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Mountain guides refuse to lead hikers up classic routes during heatwave

Woman hiking up Mont Blanc
Mont Blanc is one of the peaks affected (Image credit: Getty)

Some of the most popular hiking trails in the Alps are now off-limits to visitors due to unusually high temperatures making the routes unstable. Local authorities have posted warnings on several mountains, and guides are refusing to lead tours on many classic routes for safety.

As The Guardian (opens in new tab) reports, the heatwave currently gripping much of Europe is speeding up glacier melt and thawing permafrost, causing landslips and rockslides in areas that would usually be stable and safe for hiking at this time of year. It's not uncommon for certain routes to be closed later in the summer, but rising temperatures mean they are having to be cordoned off much earlier in the season.

“Usually we see such closures in August, but now they have started at the end of June and are continuing in July," said Pierre Mathey, head of the Swiss Mountain Guide Association.

Even some famous ascents up the Matterhorn and Mont Blanc are affected, so if you're planning an Alpine vacation, make sure you plan carefully and check which routes will be accessible.

Floods and fires

This year's summer heat is also cutting off routes for hikers in the US, and was partly responsible for floods that devastated Yellowstone National Park back in June. Sudden snowmelt combined with unusually heavy rains led to rivers in the park bursting their banks, with floodwater washing away bridges, destroying chunks of road, and overwhelming waste water systems.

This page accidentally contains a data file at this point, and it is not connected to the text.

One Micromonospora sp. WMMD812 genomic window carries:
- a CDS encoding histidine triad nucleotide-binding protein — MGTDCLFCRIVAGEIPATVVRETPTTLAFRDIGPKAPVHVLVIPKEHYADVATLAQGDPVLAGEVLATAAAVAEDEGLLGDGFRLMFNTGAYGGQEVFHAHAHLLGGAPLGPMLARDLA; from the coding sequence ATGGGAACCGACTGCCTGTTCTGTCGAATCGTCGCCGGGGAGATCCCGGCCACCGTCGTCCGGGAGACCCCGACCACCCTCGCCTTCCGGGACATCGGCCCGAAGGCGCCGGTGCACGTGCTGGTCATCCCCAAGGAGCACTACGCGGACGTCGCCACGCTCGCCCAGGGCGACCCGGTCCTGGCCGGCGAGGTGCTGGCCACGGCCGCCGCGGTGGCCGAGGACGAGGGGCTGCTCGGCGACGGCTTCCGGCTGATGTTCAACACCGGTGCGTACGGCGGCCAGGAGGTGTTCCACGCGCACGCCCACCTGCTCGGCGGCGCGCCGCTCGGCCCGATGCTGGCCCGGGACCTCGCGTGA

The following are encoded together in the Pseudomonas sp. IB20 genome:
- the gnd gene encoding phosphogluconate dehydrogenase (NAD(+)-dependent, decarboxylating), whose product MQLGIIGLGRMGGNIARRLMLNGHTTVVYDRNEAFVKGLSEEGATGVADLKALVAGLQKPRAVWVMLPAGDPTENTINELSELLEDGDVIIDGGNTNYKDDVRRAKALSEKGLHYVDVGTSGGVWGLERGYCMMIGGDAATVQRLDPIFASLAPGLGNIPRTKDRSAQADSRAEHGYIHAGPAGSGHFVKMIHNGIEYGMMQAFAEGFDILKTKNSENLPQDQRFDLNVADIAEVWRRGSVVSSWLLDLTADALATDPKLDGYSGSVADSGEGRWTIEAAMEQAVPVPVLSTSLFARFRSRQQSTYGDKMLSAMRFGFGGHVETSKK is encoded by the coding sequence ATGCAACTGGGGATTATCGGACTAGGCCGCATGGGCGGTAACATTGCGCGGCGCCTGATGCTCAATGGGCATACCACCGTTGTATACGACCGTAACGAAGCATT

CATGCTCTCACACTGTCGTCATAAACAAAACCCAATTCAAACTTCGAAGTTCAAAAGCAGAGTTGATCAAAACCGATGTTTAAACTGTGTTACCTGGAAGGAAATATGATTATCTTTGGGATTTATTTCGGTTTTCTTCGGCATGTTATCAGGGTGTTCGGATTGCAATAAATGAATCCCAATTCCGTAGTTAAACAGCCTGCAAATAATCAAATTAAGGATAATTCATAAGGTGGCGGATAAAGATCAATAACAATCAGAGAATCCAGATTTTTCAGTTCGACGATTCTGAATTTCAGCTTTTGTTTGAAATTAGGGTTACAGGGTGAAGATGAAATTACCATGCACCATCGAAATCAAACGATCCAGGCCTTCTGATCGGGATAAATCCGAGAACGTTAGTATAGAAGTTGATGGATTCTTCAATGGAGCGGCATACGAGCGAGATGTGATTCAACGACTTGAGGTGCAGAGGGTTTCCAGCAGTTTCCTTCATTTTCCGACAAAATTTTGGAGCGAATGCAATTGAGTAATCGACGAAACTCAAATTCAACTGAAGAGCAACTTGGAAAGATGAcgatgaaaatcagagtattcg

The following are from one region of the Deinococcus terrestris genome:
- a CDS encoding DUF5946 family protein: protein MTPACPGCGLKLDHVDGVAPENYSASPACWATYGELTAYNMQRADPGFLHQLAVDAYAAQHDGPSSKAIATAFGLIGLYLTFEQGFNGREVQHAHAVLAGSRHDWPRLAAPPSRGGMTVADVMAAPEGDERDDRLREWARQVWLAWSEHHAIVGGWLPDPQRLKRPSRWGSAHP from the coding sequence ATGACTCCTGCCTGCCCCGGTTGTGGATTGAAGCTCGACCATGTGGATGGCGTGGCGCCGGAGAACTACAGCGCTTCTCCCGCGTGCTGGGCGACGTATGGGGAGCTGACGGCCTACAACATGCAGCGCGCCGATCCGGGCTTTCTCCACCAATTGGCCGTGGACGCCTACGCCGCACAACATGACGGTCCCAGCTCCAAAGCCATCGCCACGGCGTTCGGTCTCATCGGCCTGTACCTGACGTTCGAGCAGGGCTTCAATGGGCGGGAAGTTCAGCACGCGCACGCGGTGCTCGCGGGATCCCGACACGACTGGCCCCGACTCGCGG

Meanwhile, tinder-dry forests have been hit by wildfires, including the Washburn Fire at Yosemite (opens in new tab) that threatened the park's ancient giant sequoia trees. 

The heat is taking individual hikers by surprise as well, and calls to mountain rescue services have increased sharply (opens in new tab) over recent years, partly due to people setting out unprepared to extreme weather. Many walkers have died in this year's heatwave, and the National Park Service has issued a warning urging visitors to take the temperatures seriously.

"All hikers should ensure they are drinking plenty of fluids, eating snacks, traveling in the early morning hours, resting during the heat of the day, and dressing appropriately for the weather," the service said in a statement (opens in new tab) following the death of a visitor in Canyonlands National Park last month.

Cat Ellis
Cat Ellis

Cat is the editor of Advnture, She’s been a journalist for 13 years, and was fitness and wellbeing editor on TechRadar before joining the Advnture team in 2022. She’s a UK Athletics qualified run leader, and in her spare time enjoys nothing more than lacing up her shoes and hitting the roads and trails (the muddier, the better).